"I did not know the exact route myself, but steered by the lay of the land..."
Henry David Thoreau
The Korean peninsula is an ocean of undulating mountains, not usually majestic but, like the rest of life here, almost always curiously alluring. In Korea I am child-like and wide-eyed, naked to the possibilities, oblivious to matters of necessity.
I chuckle at the smallest things: how everyone suddenly sports an umbrella at the slightest sign of rain; the way people cup their wrists with their other hand as a sign of respect when giving or receiving items from each other; the ubiquitous, polite calls of “welcome” and “goodbye” heard when entering or leaving almost any establishment.
But I don’t know the exact route here myself. I am an outsider, a “wei-gook-saram,” a foreigner. I navigate by the lay of the land. When I am not lost in thought, I will greet every one I pass by with a genuine “hello” in Korean. There is an almost universal reciprocation that marks each moment in time for me.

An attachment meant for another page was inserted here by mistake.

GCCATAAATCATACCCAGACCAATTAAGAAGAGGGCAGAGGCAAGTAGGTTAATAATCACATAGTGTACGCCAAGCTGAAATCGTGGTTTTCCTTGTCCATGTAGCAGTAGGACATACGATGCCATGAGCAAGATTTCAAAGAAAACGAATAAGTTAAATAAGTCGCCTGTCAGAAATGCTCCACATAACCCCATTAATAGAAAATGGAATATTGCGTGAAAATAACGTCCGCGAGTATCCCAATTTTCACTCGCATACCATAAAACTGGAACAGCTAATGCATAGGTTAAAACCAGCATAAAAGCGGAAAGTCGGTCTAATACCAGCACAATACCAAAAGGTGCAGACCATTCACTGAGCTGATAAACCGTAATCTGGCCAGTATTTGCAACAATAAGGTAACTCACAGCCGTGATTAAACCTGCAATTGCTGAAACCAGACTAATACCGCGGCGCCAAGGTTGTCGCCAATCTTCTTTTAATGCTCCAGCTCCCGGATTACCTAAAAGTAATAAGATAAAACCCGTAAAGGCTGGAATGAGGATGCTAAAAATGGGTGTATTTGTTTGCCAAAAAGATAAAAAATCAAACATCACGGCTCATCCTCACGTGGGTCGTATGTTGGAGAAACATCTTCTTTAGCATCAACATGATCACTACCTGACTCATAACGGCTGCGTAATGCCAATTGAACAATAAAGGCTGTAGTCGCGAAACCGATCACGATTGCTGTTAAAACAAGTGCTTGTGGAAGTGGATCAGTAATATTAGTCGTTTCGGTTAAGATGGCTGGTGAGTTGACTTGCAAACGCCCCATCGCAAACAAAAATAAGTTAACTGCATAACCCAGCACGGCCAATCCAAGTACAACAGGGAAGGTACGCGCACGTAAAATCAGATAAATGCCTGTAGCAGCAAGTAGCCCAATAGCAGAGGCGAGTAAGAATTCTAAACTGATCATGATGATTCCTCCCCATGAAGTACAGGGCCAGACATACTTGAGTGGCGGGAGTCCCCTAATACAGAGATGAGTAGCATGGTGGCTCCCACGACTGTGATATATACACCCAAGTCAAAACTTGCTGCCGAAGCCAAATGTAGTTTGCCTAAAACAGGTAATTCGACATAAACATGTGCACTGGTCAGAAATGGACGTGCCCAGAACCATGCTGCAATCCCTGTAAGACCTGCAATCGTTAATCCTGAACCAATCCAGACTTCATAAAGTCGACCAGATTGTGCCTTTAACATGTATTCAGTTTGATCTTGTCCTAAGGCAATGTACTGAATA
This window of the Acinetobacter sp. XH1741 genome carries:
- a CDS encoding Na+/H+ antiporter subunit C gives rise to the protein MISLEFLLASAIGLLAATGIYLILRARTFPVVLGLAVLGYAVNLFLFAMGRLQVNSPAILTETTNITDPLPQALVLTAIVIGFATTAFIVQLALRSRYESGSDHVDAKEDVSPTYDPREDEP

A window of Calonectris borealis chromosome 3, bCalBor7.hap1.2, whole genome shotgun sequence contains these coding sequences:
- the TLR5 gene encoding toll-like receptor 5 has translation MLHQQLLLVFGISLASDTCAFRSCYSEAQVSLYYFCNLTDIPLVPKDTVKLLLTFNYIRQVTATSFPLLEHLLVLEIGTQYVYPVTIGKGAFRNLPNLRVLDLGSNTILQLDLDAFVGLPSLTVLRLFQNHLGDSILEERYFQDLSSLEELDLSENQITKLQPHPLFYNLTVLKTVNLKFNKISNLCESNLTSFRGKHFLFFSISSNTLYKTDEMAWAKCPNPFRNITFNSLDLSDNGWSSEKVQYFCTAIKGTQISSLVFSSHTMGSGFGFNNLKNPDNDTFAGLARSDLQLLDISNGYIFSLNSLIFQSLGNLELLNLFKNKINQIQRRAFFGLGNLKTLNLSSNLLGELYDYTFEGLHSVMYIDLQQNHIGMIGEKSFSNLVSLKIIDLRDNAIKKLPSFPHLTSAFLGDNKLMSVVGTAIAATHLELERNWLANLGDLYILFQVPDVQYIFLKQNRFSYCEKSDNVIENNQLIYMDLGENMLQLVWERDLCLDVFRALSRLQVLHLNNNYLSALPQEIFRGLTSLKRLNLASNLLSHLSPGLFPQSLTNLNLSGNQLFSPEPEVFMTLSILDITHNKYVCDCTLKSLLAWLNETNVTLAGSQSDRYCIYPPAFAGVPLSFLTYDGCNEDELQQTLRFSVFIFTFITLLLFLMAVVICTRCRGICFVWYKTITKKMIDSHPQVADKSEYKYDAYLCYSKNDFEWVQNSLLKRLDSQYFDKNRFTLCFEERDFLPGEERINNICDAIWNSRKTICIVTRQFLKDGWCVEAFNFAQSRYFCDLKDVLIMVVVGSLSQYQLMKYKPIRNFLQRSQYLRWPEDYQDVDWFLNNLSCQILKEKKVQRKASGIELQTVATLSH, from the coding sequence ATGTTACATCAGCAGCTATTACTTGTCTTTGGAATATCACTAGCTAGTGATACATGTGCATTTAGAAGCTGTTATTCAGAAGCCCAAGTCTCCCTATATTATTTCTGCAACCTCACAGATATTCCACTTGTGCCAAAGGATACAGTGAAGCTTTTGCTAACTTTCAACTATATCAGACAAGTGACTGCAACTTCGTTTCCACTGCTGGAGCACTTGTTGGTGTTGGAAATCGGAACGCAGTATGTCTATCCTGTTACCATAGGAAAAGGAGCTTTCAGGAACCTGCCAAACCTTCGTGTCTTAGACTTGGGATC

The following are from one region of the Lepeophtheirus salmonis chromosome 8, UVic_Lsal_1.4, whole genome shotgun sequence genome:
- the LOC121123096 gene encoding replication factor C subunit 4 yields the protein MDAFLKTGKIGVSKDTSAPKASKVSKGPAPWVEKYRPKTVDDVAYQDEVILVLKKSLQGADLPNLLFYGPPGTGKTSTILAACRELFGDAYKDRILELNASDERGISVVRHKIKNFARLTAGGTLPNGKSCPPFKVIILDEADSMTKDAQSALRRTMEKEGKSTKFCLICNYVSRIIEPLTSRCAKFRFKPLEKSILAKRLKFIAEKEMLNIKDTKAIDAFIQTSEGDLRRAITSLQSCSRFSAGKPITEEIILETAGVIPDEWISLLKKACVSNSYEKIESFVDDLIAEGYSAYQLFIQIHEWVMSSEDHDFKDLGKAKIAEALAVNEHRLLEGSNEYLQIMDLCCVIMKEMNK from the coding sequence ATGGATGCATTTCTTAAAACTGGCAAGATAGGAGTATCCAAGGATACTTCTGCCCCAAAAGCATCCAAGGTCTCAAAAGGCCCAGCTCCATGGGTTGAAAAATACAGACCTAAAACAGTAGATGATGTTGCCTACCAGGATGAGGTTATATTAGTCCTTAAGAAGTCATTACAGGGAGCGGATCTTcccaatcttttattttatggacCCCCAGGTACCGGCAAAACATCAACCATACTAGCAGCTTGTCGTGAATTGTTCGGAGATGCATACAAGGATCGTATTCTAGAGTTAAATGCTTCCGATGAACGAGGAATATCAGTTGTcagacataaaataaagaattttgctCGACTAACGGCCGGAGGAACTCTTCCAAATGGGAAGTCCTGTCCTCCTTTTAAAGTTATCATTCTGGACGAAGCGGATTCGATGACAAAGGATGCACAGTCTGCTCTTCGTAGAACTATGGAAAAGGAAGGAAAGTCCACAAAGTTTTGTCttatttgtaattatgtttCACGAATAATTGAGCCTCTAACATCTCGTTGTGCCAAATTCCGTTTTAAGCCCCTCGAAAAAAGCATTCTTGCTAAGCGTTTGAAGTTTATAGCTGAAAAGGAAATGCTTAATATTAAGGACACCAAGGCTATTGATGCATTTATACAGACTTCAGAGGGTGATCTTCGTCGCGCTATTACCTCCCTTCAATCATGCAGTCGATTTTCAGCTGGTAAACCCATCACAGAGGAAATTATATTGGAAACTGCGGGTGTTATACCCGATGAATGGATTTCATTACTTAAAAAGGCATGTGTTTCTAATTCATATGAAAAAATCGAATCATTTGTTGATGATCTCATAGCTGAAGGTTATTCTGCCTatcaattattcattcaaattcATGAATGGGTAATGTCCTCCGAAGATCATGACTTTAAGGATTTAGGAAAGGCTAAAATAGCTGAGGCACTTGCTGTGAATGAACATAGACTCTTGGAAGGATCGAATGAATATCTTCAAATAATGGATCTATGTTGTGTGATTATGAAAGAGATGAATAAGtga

On campus young women are usually busy laughing and exchanging gay banter. Embracing couples are now commonplace, where they were once a rarity. Almost everyone seems to be carrying English language books. There is a collective sigh of relief emanating from the students here who have finally made it to college. Most have spent nearly every waking moment of their childhood fixated on studying, getting good grades, cramming, honing some new skill, improving their mathematical prowess, learning a new language. They have survived that test.
I am an observer; a student of life here. The light, the smells, the sounds—they are my guideposts. They dot my landscape. I steer my way by the lay of this land.